This study will examine the action of sensory tricks on an occurrence known as surround
inhibition when there is a disorder of muscle tone affecting a single body part in
isolation. Surround inhibition refers to a situation that suppresses unwanted movements,
known as dystonia, in surrounding muscles during voluntary actions. There are
tricks-various actions-that people use to temporarily stop those unwanted movements. Such
tricks can include touching the affected body part, placing an object in the mouth, pulling
the hair, and others. Often these tricks are beneficial early in the illness but become
less effective as it progresses. This study is guided by a hypothesis that sensory tricks
will restore surround inhibition and by another hypothesis that it is the application of the
tricks, not simply sensory input, that is effective in doing that restoring. Emphasis is on
cervical dystonia, involuntary actions affecting the neck, in which the tricks commonly
involve the cheeks and chin. The technique used in the study is transcranial magnetic
Patients ages 18 and older who have cervical dystonia with at least one effective trick and
patients with no effective trick may be eligible for this study. There will also be a
control group of healthy participants.
Participants will be asked to show the sensory trick and may be asked to be videotaped.
During the TMS procedure, they will be seated in a comfortable chair, with hands placed on a
pillow on the lap. Small electrodes-soft strips that stick to the skin-will be placed on the
skin to record the electrical activity of some muscles in the neck that are activated by the
stimulation from TMS. In TMS, there will be a wire coil held over the scalp. A brief
electrical current will be passed through the coil, creating a magnetic pulse that
stimulates the brain. Patients will hear a click and may feel a pulling sensation on the
skin under the coil. There may be muscle twitches of the face, arm, or leg. In addition,
patients may be asked to tense certain muscles slightly or perform other simple actions so
that the coil can be positioned appropriately. Patients will sometimes be asked to bite
down and tap their teeth slightly for about 1-1/2 minutes at a time. They will be asked to
show the sensory trick. The stimulation is usually not painful, although sometimes strong
contractions of the scalp muscles can cause discomfort or a headache. Patients can ask to
have the procedure discontinued at any time. The testing session takes about 2 hours, done
on an outpatient basis.
The purpose of this study is to investigate the mechanism of sensory tricks on surround
inhibition in the motor cortex in focal dystonia. Sensory tricks or Geste antagoniste, are
various manoeuvres used by dystonic patients to transiently diminish their spasms. Many of
these manoeuvres involve motor as well as sensory input and here we use the term 'tricks' to
refer to both phenomena. Little is known of this unique feature that is an evidence for the
abnormality of sensorimotor integration in focal dystonia. The relief of dystonic symptoms
by the application of tricks suggests its potential as a clue to the understanding of the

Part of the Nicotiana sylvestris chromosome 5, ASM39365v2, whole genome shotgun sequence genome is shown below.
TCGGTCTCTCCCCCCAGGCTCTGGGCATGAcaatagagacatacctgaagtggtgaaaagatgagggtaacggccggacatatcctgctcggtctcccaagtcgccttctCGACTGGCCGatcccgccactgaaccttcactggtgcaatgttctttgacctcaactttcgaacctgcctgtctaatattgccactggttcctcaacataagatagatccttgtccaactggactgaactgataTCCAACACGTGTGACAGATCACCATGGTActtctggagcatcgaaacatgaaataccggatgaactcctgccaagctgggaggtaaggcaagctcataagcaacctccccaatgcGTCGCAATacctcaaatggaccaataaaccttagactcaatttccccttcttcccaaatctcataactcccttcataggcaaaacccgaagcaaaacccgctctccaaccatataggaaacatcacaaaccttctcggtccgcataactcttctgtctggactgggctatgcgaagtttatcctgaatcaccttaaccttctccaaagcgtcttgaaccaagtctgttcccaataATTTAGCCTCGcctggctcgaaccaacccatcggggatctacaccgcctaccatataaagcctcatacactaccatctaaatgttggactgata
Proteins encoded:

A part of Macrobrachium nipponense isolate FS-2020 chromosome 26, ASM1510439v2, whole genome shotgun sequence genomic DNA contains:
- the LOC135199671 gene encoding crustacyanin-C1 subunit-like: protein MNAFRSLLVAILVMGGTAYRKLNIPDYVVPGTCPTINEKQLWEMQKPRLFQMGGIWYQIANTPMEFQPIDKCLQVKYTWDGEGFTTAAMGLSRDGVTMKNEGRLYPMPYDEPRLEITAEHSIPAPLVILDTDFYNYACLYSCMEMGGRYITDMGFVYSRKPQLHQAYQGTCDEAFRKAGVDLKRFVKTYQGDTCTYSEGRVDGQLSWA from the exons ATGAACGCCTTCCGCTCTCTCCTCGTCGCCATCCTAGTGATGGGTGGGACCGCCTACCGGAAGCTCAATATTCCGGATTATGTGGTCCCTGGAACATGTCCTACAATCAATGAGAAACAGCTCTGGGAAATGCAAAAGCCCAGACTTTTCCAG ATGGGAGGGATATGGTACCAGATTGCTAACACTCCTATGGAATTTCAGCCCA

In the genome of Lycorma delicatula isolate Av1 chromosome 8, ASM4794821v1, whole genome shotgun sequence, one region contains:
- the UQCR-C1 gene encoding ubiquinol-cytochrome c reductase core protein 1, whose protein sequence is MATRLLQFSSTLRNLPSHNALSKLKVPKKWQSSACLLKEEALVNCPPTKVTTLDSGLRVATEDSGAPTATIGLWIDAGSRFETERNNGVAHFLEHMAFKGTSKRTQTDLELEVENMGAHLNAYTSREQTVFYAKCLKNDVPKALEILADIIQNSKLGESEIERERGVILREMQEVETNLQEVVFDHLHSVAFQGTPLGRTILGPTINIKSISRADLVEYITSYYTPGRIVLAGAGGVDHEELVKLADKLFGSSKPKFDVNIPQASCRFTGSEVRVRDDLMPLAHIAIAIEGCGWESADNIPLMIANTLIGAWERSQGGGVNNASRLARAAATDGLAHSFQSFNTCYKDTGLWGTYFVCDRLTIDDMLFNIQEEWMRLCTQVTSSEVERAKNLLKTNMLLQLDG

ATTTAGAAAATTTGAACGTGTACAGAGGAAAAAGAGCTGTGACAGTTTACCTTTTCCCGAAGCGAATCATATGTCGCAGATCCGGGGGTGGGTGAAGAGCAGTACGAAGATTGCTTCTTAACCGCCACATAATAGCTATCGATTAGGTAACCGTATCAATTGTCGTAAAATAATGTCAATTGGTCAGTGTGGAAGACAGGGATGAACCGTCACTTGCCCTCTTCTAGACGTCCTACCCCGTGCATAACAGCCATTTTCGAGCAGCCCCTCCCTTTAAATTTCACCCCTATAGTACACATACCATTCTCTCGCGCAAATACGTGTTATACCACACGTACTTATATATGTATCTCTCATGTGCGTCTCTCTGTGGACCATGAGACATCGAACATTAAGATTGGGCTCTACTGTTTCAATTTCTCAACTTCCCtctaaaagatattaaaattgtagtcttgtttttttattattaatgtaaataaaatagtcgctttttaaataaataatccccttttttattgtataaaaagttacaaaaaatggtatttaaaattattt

yet unclear mechanism of dystonia. There is evidence that surround inhibition, a cortical
phenomenon that functions to suppress unwanted movements in surrounding muscles during
voluntary actions, is impaired in dystonia. Since tricks transiently relieve the dystonic
symptoms, we hypothesize that the mechanism of tricks is the normalization of surround
inhibition which is defective in dystonia.
Nineteen patients age 18 or over with cervical dystonia with a minimal of one effective
trick, 15 patients age 18 and over with cervical dystonia with no effective trick will be
recruited for the study.
For patients, the selection criteria are the presence of cervical dystonia and the minimal
of one sensory trick in the patient with trick group, and no trick in the patient without
The interview of dystonic patients will be focused on medical history, neurologic
examination and effectiveness of the patient's tricks which will be accessed by measuring
the degree of head rotation before and during trick application.
The diagnosis of dystonia will rely on review of medical record, history, and clinical
For the patients that are receiving botulinum toxin injections, the evaluation will be
done 3 months after their last injection.
Their gender, age, or ethnic origin will not provide bias for inclusion to the study.
There is no evidence of higher prevalence of dystonia in any particular race, thus the
races and ethnicity of the subjects recruited for this study will approximate that of the
Fifteen normal subjects age 18 and over will be recruited for the control group.
The controls will not have dystonia or any other neurological condition.
All subjects will sign an informed consent prior to participation in the trial, and the
trial will be approved by the NINDS IRB committee.
Exclusion criteria for the trial covering both the normal control and dystonia group will
1. Any concurrent medical or surgical condition as well as neurological or psychiatric
2. Any individual who is on medications with potential influence of the nervous system
function (antidepressants, antianxiolytics, anticonvulsants, antipsychotic,
antiparkinsonian, hypnotics, and stimulants).
3. Patients who have received Botulinum toxin injections within 3 months of starting the
4. Individual who has a pacemaker, an implanted medical pump, a metal plate or medical
object in the skull or eye (for example, after brain surgery)
5. Individual with a history of seizures.